The normal eye pressure is between 10 – 21 mmHg, and in individuals diagnosed with glaucoma, it should be below 19 mmHg.

If the diagnosis of glaucoma is established, then lifelong therapy is necessary. If at a certain stage of treatment, surgical intervention is performed for better pressure control, then over 60% of those operated on no longer depend on drop therapy.

According to our protocols, after laser treatment, eye drops are still used but with reduced intensity and to a lesser extent.

Surgery does not cure glaucoma; it aims to stabilize intraocular pressure. After surgery, in about 40% of cases, anti-glaucoma therapy continues to maintain stable intraocular pressure.

Glaucoma can be hereditary, so for a patient with a positive family history of glaucoma, we recommend a comprehensive glaucoma evaluation and regular check-ups.

Eye pressure generally does not cause pain, except in cases of significantly elevated levels. That’s why glaucoma is often referred to as the “silent thief of sight.” Additionally, the pain threshold varies for each patient.

No. Glaucoma is a syndrome characterized by elevated eye pressure, changes in the visual field, and changes in the optic nerve. In certain cases, eye pressure may be within normal limits, but there may still be changes in the visual field and optic nerve. This condition is referred to as normotensive glaucoma.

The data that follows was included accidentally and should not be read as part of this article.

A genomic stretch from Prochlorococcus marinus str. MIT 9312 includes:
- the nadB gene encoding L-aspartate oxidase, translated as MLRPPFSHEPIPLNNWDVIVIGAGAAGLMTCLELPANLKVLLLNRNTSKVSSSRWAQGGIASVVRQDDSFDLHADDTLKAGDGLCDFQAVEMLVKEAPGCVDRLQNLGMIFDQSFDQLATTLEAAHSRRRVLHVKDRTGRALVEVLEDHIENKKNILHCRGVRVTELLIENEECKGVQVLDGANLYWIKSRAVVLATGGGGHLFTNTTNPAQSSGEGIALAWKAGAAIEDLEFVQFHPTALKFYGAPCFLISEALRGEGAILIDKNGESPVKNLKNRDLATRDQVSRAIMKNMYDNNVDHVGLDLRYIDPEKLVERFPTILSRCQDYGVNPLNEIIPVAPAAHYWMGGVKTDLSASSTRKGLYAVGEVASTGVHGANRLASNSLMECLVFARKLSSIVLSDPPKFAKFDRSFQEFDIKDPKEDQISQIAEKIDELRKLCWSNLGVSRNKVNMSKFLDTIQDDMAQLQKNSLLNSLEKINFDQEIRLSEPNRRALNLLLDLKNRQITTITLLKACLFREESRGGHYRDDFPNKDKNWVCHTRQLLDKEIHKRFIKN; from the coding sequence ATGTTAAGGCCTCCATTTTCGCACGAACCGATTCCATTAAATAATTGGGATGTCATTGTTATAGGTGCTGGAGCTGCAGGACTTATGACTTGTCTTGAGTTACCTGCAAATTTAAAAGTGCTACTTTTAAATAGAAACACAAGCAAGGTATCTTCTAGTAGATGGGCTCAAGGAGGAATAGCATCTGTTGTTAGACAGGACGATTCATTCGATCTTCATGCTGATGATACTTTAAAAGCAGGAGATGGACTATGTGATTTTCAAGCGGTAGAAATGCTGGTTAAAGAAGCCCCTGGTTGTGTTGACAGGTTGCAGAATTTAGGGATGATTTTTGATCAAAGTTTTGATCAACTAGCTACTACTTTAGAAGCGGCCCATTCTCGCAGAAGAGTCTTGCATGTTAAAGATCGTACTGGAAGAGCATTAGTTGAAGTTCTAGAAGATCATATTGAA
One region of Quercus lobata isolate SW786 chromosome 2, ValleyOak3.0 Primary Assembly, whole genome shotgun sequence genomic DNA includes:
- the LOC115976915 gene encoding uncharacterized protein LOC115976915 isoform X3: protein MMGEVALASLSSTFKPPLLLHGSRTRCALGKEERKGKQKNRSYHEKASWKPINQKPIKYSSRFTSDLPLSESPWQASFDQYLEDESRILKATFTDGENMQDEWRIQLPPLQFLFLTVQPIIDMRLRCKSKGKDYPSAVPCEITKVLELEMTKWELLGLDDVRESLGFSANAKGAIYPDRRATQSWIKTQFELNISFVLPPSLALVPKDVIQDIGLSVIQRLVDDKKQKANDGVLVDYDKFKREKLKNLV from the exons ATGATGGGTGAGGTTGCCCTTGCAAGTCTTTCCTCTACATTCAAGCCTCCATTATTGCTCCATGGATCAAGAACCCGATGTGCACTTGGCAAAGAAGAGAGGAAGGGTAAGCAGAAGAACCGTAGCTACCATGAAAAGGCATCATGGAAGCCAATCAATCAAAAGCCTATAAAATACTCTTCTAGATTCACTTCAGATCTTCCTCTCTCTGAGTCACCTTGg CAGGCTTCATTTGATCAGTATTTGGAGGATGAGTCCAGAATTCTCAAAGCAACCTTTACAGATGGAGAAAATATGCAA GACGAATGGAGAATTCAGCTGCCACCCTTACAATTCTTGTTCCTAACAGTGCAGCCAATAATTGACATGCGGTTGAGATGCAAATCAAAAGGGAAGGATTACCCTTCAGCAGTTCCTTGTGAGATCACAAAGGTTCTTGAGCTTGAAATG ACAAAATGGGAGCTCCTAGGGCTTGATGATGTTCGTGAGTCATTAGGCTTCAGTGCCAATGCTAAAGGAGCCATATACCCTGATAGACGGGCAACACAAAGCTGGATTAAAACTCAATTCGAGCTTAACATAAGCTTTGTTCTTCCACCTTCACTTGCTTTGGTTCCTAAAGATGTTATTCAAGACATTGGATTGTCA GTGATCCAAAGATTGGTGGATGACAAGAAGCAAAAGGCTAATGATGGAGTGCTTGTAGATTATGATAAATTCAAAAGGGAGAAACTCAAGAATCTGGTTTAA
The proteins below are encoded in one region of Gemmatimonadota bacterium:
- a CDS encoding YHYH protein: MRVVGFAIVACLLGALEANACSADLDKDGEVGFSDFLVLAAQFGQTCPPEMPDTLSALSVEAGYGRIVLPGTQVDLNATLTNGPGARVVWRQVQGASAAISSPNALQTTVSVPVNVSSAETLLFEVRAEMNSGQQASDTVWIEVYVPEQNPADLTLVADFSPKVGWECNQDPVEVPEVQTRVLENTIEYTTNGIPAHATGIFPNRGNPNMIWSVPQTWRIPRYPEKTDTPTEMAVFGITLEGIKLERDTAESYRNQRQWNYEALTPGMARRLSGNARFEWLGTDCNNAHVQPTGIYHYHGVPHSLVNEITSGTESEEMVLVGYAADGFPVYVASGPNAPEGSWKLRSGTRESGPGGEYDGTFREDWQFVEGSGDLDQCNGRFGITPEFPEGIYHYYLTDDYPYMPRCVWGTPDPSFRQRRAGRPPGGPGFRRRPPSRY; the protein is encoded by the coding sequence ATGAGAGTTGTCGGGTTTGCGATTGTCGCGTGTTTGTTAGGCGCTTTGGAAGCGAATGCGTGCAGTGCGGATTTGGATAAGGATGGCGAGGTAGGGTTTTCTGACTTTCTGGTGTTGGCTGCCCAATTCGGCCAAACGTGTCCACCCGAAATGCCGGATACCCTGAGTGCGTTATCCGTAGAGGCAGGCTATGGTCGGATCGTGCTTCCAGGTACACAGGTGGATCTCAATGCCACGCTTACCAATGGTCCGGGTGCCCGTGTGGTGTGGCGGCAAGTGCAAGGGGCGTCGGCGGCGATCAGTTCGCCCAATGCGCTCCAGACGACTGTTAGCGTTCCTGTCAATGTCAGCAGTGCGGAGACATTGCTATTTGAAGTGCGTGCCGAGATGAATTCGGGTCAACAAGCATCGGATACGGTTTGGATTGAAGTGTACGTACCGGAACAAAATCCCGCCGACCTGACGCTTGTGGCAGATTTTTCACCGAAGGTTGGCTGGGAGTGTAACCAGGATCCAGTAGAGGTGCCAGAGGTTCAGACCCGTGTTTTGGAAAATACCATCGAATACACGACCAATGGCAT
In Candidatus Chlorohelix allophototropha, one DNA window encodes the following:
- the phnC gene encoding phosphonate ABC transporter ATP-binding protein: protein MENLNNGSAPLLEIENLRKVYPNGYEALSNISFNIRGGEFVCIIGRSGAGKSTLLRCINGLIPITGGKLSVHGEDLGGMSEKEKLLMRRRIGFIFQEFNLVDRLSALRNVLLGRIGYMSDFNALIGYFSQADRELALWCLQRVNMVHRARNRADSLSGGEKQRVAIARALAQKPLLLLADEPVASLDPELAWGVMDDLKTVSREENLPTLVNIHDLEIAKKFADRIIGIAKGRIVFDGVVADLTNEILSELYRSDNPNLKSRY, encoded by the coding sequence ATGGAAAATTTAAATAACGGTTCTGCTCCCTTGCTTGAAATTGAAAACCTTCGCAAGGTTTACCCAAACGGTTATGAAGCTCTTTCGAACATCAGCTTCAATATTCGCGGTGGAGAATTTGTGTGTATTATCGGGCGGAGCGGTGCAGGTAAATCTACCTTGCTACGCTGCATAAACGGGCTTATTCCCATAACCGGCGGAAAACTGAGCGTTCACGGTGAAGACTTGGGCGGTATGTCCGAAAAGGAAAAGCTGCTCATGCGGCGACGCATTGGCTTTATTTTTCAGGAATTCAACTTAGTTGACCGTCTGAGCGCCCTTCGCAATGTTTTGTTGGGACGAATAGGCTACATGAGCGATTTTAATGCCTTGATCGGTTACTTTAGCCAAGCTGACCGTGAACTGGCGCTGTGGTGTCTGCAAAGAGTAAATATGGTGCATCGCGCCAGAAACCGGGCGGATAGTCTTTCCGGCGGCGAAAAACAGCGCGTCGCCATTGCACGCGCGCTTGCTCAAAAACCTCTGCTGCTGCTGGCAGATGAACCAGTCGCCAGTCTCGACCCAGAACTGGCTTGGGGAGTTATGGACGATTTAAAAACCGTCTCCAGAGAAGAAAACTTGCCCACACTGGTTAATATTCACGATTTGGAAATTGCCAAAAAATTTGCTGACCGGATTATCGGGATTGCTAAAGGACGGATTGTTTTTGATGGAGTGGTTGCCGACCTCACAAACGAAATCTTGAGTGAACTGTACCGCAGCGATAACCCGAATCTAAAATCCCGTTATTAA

In the classic form of open-angle glaucoma, the exact cause is still unknown. In other forms, there is often closure of the angle in the eye (angle-closure glaucoma), or glaucoma may occur as a result of diabetes, central retinal vein occlusion, inflammation inside the eye, bleeding in the anterior chamber of the eye, eye injury, or prolonged use of corticosteroid eye drops (secondary forms of glaucoma).

According to scientific research, there is no direct connection between eye pressure and blood pressure.

It is considered that stress can indirectly influence an increase in eye pressure.


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